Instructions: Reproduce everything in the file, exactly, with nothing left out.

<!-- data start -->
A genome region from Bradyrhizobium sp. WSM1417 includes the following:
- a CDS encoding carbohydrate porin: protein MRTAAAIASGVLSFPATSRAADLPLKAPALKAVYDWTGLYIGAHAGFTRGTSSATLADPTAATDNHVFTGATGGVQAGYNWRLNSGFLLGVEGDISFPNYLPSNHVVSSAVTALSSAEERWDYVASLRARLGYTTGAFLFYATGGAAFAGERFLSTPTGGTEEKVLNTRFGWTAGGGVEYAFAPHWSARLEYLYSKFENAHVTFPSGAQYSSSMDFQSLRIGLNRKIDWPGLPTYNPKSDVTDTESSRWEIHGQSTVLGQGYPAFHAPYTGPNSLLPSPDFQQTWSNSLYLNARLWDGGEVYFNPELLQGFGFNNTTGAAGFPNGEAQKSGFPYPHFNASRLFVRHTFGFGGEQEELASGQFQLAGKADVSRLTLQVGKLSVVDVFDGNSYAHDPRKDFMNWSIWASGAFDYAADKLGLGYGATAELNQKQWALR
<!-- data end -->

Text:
A genome region from Bradyrhizobium sp. WSM1417 includes the following:
- a CDS encoding carbohydrate porin: protein MRTAAAIASGVLSFPATSRAADLPLKAPALKAVYDWTGLYIGAHAGFTRGTSSATLADPTAATDNHVFTGATGGVQAGYNWRLNSGFLLGVEGDISFPNYLPSNHVVSSAVTALSSAEERWDYVASLRARLGYTTGAFLFYATGGAAFAGERFLSTPTGGTEEKVLNTRFGWTAGGGVEYAFAPHWSARLEYLYSKFENAHVTFPSGAQYSSSMDFQSLRIGLNRKIDWPGLPTYNPKSDVTDTESSRWEIHGQSTVLGQGYPAFHAPYTGPNSLLPSPDFQQTWSNSLYLNARLWDGGEVYFNPELLQGFGFNNTTGAAGFPNGEAQKSGFPYPHFNASRLFVRHTFGFGGEQEELASGQFQLAGKADVSRLTLQVGKLSVVDVFDGNSYAHDPRKDFMNWSIWASGAFDYAADKLGLGYGATAELNQKQWALR